Tupac Shakur, Snoop Dogg
Live at the House of Blues
The short but prolific career of Tupac Shakur has been well-documented on disc and video since his death on Sept. 13, 1996. With at least a dozen posthumous albums and several documentaries, including the Academy Award-nominated Resurrection, there's no shortage of Tupac material on the market.
He's sold more than 40 million albums, acted in seven films and left behind hundreds of unreleased songs and his "new" albums always debut at No. 1 on the Billboard charts, so it seems the public's appetite for Tupac has yet to be satiated. He still tops all polls for "favorite rapper" and "greatest all-time rapper."
Now comes Live at the House of Blues, his final recorded appearance, taped in Los Angeles on July 4, 1996. Unlike many posthumous 'Pac recordings, this one is well worth purchasing, both for the quality of the performances and the bonus music videos.
Unlike his archrival Biggie Smalls, who was a captivating live performer, Shakur was erratic on stage. He was either in top form or too intoxicated to rap. But this show features 'Pac in his best, most furious form, spitting out verses with venom and then showing his softer, more compassionate side.
The songs here come from his Death Row era, with "Ambitions as a Ridah" and "All About You" being the highlights. Between songs, he throws lighter fuel on the feud between himself and Biggie, with the dis song "Hit 'Em Up," the culmination of the set. K-Ci and Jo-Jo join him for "How Do You Want It" for an amazing performance, joined by the Outlawz. A previously unreleased song, "Tattoo Tears," is done with passion and frenzy.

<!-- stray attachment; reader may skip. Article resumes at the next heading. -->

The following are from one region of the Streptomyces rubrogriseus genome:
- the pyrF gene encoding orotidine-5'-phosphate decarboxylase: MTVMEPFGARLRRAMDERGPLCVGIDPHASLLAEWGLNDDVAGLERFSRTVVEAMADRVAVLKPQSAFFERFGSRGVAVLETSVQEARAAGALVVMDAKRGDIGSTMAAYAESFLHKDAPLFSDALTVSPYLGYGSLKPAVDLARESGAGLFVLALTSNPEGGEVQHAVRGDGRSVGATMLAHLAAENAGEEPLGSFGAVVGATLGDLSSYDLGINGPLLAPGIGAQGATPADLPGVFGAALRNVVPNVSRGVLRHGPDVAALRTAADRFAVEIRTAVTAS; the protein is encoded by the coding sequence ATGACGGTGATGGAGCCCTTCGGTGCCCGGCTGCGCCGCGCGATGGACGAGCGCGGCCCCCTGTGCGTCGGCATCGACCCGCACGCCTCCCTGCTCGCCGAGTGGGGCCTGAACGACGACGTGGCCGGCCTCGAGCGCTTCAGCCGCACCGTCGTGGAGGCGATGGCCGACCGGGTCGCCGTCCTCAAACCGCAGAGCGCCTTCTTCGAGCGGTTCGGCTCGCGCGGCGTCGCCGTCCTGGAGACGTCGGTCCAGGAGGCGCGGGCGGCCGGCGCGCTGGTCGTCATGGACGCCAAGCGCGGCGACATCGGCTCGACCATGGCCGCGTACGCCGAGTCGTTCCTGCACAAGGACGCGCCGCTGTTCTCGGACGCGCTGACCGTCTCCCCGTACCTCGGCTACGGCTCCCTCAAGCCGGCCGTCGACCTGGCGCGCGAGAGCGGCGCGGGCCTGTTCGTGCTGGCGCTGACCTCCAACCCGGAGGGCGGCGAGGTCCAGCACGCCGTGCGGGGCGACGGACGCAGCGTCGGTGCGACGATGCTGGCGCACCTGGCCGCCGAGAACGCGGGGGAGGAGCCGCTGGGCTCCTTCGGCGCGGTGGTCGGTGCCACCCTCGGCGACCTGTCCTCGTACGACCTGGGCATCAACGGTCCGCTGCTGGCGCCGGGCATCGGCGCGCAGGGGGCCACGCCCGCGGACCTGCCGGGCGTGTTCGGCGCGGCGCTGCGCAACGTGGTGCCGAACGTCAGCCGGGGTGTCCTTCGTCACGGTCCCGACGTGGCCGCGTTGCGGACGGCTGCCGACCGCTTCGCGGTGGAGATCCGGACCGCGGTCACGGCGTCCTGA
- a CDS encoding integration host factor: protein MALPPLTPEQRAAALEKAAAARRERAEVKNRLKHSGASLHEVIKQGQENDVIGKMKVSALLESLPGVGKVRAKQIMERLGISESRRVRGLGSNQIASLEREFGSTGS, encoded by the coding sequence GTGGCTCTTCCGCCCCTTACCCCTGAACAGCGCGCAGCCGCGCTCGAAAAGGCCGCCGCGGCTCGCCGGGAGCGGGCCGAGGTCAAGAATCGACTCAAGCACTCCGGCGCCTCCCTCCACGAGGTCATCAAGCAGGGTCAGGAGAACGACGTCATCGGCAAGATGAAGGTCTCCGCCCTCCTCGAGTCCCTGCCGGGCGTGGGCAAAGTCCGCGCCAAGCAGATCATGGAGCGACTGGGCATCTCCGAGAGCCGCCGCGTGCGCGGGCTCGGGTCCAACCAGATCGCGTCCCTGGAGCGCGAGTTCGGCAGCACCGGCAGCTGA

Shakur then leaves the stage for Snoop Dogg and the Dogg Pound, who run through a very long set. Snoop looks astonishingly young and, if anything, outperforms Shakur. Drawing on songs from his first two albums, Snoop does an amazing job on "Murder Was the Case," "The Shiznit" and "Who Am I." He's joined by Kurupt, Daz and the rest of the Dogg Pound.
For the finale of the show, Shakur and the Outlawz reappear to join Snoop on "2 Of Amerikaz Most Wanted," perhaps the best performance on the disc. After the song, 'Pac and Snoop embrace each other in a very emotional moment. The two would never perform together again.
Appended to the concert are several of Shakur's music videos, none of which have been released on DVD before. "To Live and Die in L.A." is a party, with Shakur riding in a convertible through Compton accompanied not only by the usual video hotties but also Shakur's own children. "I Ain't Mad At 'Cha," filmed a month before his death, depicts Shakur's murder and ascension into heaven, where he meets Miles Davis, Redd Foxx, Jimi Hendrix and others. He also visits his grieving family and friends and assures them he's doing well.
The video for "California Love" is not the post-apocalyptic one normally shown, but an alternate version depicting 'Pac and Dr. Dre poolside with plenty of honeys, more appropriate for the song. Finally, the "Hit 'Em Up" video, in which 'Pac eviscerates Biggie, although a wonderful performance, is also sad, considering what followed. The Outlawz, one of the most underrated rap crews ever, are in top form. Kadafi, Kastro and Hussein, the colorfully named members of the group, take the reins and make the song a classic.
At a bargain price of $11.99, the DVD is a no-brainer for fans of 'Pac and Snoop and anyone else who appreciates live, raw hip-hop. With only one posthumous album left to come, the output of Tupac Shakur is almost complete. Luckily, with this DVD and his albums, his legacy will live on for decades.